Sunday, 20 October 2013

Scribblenauts Unmasked: A DC Comics Adventure (Video Game Review)

The latest in the Scribblenauts series, this time sees the inclusion of superheroes to mix things up. Set in the DC Comics universe, the game sees Maxwell traversing Gotham, Metropolis and other locales as he deals with crises in each city. Some visibly based upon canonical events, others more generic everyday fare for crimefighters.

DC Comics fans will definitely get a kick out of the title, not just due to the basic locations but the sheer level of depth 5th Cell went into with this one. Along with the obvious popular heroes of Superman, Wonder Woman, Flash and others there are plenty of obscure and less known figures featured in the title. Background Green Lantern members, Matter Eater Lad and Firestorm all make an appearance to some degree, both in person and as usable costumes. Said costumes are in the hundreds, giving you new abilities and are a great bonus to summoning things. Unfortunately, despite having obvious New 52 elements, there’s little from Wildstorm or Vertigo to be found here.

The environment and characters of the DC universe do offer a different flavour to playing the title than past instalments, both for better and worse. While the variety of environments, superpowers and advanced technology are all look fantastic they do feel limited. There are fewer accessible places in cities than before, with many buildings being background elements and eye candy than something truly interactive. Furthermore while you can go nuts and screw with characters by giving them modified adjectives (fire-breathing Batman anyone?) the gameplay feels much more limited as a whole.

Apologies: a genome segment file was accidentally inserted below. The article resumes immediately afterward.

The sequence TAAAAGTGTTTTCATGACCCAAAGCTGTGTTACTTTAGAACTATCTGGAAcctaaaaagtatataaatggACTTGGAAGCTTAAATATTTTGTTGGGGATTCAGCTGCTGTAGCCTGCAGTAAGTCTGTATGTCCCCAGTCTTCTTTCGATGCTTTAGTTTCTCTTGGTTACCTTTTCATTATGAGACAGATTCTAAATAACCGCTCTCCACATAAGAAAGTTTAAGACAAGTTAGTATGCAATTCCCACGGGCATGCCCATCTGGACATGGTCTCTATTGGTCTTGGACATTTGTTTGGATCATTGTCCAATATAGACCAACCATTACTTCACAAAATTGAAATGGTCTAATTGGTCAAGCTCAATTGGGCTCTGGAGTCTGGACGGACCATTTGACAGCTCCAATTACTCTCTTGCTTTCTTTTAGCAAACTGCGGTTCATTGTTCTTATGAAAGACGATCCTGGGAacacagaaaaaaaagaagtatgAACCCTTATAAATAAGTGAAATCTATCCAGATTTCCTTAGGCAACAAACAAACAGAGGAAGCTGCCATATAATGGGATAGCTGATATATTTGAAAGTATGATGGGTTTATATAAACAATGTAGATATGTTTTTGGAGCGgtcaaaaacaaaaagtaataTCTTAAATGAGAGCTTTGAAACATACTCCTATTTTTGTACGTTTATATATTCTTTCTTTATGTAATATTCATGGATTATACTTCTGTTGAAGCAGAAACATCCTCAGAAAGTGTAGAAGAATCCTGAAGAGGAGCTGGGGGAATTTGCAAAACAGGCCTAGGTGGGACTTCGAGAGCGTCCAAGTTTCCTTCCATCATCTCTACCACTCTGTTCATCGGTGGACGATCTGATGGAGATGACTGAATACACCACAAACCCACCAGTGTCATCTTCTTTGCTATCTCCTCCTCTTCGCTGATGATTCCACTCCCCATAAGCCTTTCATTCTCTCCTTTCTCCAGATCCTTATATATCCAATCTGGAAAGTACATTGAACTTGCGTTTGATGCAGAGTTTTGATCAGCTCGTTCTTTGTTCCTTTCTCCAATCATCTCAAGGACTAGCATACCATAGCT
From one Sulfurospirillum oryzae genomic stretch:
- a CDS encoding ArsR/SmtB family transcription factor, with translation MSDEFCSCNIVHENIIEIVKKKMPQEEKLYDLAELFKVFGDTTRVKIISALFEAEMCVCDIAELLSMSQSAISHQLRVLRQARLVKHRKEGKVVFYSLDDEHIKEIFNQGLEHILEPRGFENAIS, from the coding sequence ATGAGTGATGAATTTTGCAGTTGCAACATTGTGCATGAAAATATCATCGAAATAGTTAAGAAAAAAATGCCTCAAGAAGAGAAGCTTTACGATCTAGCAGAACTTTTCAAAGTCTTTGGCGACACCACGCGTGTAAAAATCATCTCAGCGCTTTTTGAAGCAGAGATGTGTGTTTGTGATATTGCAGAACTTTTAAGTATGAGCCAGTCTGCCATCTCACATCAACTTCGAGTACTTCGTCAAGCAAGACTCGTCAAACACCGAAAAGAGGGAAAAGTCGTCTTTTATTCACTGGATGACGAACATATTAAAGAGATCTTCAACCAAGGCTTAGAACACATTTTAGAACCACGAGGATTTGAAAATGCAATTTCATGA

There are fewer quests this time which rely upon real creativity such as fixing things or giving people inspiration, and are instead combat orientated. While understandable with superheroes, fighting is easily the weakest part of Scribblenauts and this newest iteration hasn’t done much to help that. Furthermore many missions feel much more rail-roaded and the plot more intrusive, with more cutscenes and direct methods of dealing with problems, where there’s really only one answer.

None of this is to say Scribblenauts Unmasked: a DC Comics Adventure is a bad game, just it’s a step down from what we had before. The magic is still there, but it feels definitely rougher around the edges and not as well thought out, meaning unless you’re a big DC fan you’ll probably want a previous game. Still, at the end of the day you can still summon Lovecraftian nightmares to solve problems, and the sheer variety of items is still a great idea to base a game around. It’s hard to go wrong with that. 

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